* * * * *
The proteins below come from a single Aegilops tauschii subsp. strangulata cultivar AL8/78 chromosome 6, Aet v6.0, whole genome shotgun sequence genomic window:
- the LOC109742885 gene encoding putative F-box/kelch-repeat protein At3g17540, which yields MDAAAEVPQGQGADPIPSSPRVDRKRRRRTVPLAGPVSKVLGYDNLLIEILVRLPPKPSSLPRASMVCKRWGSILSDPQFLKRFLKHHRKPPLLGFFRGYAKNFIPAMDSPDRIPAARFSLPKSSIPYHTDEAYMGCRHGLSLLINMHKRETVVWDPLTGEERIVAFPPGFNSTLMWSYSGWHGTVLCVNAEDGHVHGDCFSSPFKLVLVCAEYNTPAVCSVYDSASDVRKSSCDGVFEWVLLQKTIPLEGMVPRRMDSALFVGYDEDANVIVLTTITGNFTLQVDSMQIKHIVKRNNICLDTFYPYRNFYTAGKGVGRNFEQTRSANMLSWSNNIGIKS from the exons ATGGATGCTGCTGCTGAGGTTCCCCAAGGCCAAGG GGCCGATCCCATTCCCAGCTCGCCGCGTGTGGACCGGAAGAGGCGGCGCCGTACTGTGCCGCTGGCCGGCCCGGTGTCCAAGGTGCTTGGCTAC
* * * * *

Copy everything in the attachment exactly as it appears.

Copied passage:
The proteins below come from a single Aegilops tauschii subsp. strangulata cultivar AL8/78 chromosome 6, Aet v6.0, whole genome shotgun sequence genomic window:
- the LOC109742885 gene encoding putative F-box/kelch-repeat protein At3g17540, which yields MDAAAEVPQGQGADPIPSSPRVDRKRRRRTVPLAGPVSKVLGYDNLLIEILVRLPPKPSSLPRASMVCKRWGSILSDPQFLKRFLKHHRKPPLLGFFRGYAKNFIPAMDSPDRIPAARFSLPKSSIPYHTDEAYMGCRHGLSLLINMHKRETVVWDPLTGEERIVAFPPGFNSTLMWSYSGWHGTVLCVNAEDGHVHGDCFSSPFKLVLVCAEYNTPAVCSVYDSASDVRKSSCDGVFEWVLLQKTIPLEGMVPRRMDSALFVGYDEDANVIVLTTITGNFTLQVDSMQIKHIVKRNNICLDTFYPYRNFYTAGKGVGRNFEQTRSANMLSWSNNIGIKS from the exons ATGGATGCTGCTGCTGAGGTTCCCCAAGGCCAAGG GGCCGATCCCATTCCCAGCTCGCCGCGTGTGGACCGGAAGAGGCGGCGCCGTACTGTGCCGCTGGCCGGCCCGGTGTCCAAGGTGCTTGGCTAC